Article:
Pervasive Developmental Disorders (PDD)
Pervasive Developmental Disorders encompasses a group of disorders including Autism, Asperger’s Disorder, and Pervasive Developmental Disorder- Not Otherwise Specified (PPD-NOS).
Autism is a complex, behaviorally defined developmental disorder that begins in early childhood. Although the diagnosis of Autism may not be made until age 3 or later, signs and symptoms may be apparent at 12 to 18 months. Language delay is usually the presenting problem in more severely affected children. Higher functioning children are usually identified later, at age 4 or 5, by their social and behavioral problems. Autism persists throughout the person’s lifetime, although treatment may reduce the symptoms.
The three defining core features of Autism Spectrum disorders are
- Problems with social interactions:
- A tendency to remain aloof; may prefer to be alone
- Limited response or lack of response to verbal cues
- Lack of awareness of the feelings of others and inappropriate expression of emotions, such as crying for no apparent reason
- Difficulty interacting with others and failure to make peer friendships
- Lack of or abnormal social play
- Poor use of body language and nonverbal communication, such as eye contact, facial expressions, and gestures.
- A dislike of being touched or cuddled, and of touching certain types of textures
- Impaired verbal and nonverbal communication:
- Delay in, or the total lack of, the development of spoken language or speech
- If speech is developed, it is often abnormal in content and quality
- Difficulty expressing needs and wants, both verbally and nonverbally
- Repeating words or phrases back when spoken to (echolalia)
- Inability to initiate or sustain conversation
- Absent or poorly developed imaginary play
- A pattern of repetitive behavior with a narrow, restricted repertoire of interests, behaviors, and activities:
- Insistence on following routines and on sameness, with resistance to change
- Ritualistic or compulsive behaviors
- Repetitive body movements (hand flapping, rocking) or abnormal posture (toe walking)
- Sustained odd play
- Preoccupation with parts of objects or a fascination with repetitive movements such as spinning objects, turning lights off and on
- Narrow, restricted interests such as dates on calendars, numbers, weather, or movie credits
Behavioral symptoms may include
- Aggressive or self-injurious behavior
- Noticeable extreme under-activity or over-activity
- Short attention span
- Abnormal responses to sensory stimuli such as hypersensitivity to touch
- Abnormalities in eating or sleeping
- Inappropriate attachment to objects
- Lack of fear in dangerous situations
- Lack of response to typical teaching methods
There is a wide range of symptoms, severity, and other manifestations of these disorders. A child with significant impairment in all three of the core features listed above is considered to have Autism. A child with similar problems but without delays in language development is usually diagnosed with Asperger’s syndrome.
Individuals with fairly mild symptoms often learn to live independent lives. Others are severely affected and may have accompanying medical conditions such as Fragile X syndrome or low cognitive functioning. As a result, they require lifelong care and supervision.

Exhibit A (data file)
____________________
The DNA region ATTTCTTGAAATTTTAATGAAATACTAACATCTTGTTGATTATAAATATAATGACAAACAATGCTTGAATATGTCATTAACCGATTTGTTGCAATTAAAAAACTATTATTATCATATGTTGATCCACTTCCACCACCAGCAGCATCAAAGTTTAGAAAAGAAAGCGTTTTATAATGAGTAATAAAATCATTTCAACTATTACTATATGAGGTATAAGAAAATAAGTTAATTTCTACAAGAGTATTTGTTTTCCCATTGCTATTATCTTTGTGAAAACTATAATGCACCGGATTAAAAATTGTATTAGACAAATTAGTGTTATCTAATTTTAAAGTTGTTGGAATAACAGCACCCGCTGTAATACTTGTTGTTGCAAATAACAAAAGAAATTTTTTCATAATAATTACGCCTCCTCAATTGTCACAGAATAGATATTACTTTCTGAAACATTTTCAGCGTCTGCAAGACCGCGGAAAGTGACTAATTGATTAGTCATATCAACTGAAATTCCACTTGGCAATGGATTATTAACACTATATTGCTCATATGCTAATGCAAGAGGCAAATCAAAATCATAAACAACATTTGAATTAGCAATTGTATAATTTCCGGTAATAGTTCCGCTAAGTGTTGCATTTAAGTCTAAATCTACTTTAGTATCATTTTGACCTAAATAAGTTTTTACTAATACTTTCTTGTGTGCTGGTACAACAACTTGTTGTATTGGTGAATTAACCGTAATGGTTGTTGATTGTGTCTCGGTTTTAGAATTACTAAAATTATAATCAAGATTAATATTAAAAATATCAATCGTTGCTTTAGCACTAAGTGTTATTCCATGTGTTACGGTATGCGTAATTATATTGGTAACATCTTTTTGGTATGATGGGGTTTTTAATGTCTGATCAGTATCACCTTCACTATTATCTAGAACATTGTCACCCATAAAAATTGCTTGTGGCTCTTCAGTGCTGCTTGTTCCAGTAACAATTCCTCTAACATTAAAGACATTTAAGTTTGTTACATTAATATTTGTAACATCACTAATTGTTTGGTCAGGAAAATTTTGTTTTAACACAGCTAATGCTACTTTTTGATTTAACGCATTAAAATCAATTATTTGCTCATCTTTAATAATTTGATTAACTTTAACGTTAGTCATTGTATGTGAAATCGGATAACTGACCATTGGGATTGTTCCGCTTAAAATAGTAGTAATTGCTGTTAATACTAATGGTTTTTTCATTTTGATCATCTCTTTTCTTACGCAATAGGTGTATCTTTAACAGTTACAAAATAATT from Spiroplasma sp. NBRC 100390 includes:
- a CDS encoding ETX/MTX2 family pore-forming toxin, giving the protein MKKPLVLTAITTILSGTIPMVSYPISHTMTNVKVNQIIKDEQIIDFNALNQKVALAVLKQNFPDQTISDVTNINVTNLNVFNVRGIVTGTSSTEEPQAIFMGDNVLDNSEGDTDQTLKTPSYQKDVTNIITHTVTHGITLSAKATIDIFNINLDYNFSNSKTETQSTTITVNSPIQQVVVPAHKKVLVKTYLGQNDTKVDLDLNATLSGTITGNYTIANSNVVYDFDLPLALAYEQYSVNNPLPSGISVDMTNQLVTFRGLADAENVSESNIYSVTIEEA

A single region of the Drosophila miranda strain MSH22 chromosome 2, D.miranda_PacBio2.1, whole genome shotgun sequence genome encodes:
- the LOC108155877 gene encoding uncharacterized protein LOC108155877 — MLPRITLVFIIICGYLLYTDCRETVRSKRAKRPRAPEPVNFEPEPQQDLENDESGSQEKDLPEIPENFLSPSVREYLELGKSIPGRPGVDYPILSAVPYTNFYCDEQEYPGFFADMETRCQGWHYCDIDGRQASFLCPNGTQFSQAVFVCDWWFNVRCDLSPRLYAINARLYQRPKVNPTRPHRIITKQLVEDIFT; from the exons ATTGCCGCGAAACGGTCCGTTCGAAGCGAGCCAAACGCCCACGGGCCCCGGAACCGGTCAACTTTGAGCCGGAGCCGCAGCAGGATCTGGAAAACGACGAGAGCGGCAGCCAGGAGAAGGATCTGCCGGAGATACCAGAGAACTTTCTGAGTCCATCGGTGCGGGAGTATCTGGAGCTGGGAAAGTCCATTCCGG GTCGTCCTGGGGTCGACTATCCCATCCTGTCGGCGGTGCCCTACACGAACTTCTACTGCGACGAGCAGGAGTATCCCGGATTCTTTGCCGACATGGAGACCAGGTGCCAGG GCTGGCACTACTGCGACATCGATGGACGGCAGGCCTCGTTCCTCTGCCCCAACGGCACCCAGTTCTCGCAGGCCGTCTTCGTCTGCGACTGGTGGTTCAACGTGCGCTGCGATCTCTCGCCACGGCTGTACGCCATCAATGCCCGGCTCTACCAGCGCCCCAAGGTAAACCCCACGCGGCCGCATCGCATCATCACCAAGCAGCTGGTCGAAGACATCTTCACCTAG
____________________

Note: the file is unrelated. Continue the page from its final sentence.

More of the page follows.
At Porter Academy
At Porter Academy, we work with students who are diagnosed with high-functioning autism, Asperger’s, or PDD-NOS. As with all of our students, we utilize 1) an individualized developmental approach to identifying areas of concern and remediating those areas for each child, 2) activities that engage the child’s interests, 3) explicit social skills lessons involving social stories, role playing, and classroom discussions, and 4) multi-sensory techniques including the use of visuals to define routines and expectations.
Occupational Therapy provides treatment by remediating the underlying deficits that cause problems in motor skills and sensory processing skills. Sensory integration therapy focuses on normalizing inappropriate reactions to sensory input. It helps the child organize and integrate sensory information for better functioning in a sensory world.
Speech/Language Therapy helps children develop verbal and non-verbal language, including pragmatic language, and learn to appropriately communicate their needs and feelings.
Music Therapy helps children develop a wide variety of skills including auditory processing, rhythm, an understanding of patterns, organization, and an ability to work together with others. Many children with PDD respond positively to music.
Art offers children a nonverbal way to express their thoughts and feelings. It helps develop fine motor skills, tolerance for various types of tactile stimulation, and the ability to organize the steps necessary to create a complex product.
Therapeutic Listening Programs: Various types of listening programs are used to help children improve auditory processing and decrease auditory sensitivity. Integrated Listening Systems (iLs) is offered as a supplemental program at Porter Academy. By listening to modified classical music while doing various visual-motor activities, children improve their processing of vestibular/movement input, increase their auditory processing skills, and improve ocular-motor skills. These benefits then extend to academics for many students because of the significance of the vestibular and visual systems to learning.
Resources for Families of Children with Pervasive Developmental Disorders (PDD)
- Floortime Atlanta
- Autism Speaks
- Center for Autism
- Autism Society – Greater Georgia
- Spectrum Autism Support Group
- FACES for Kids
- Autism and PDD Support Network
- Powers, Michael D. (2000). Children with Autism: A Parent’s Guide.
- Coplan, James, M.D. (2010). Making Sense of Autistic Spectrum Disorders: Create The Brightest Future For Your Child With The Best Treatment Options.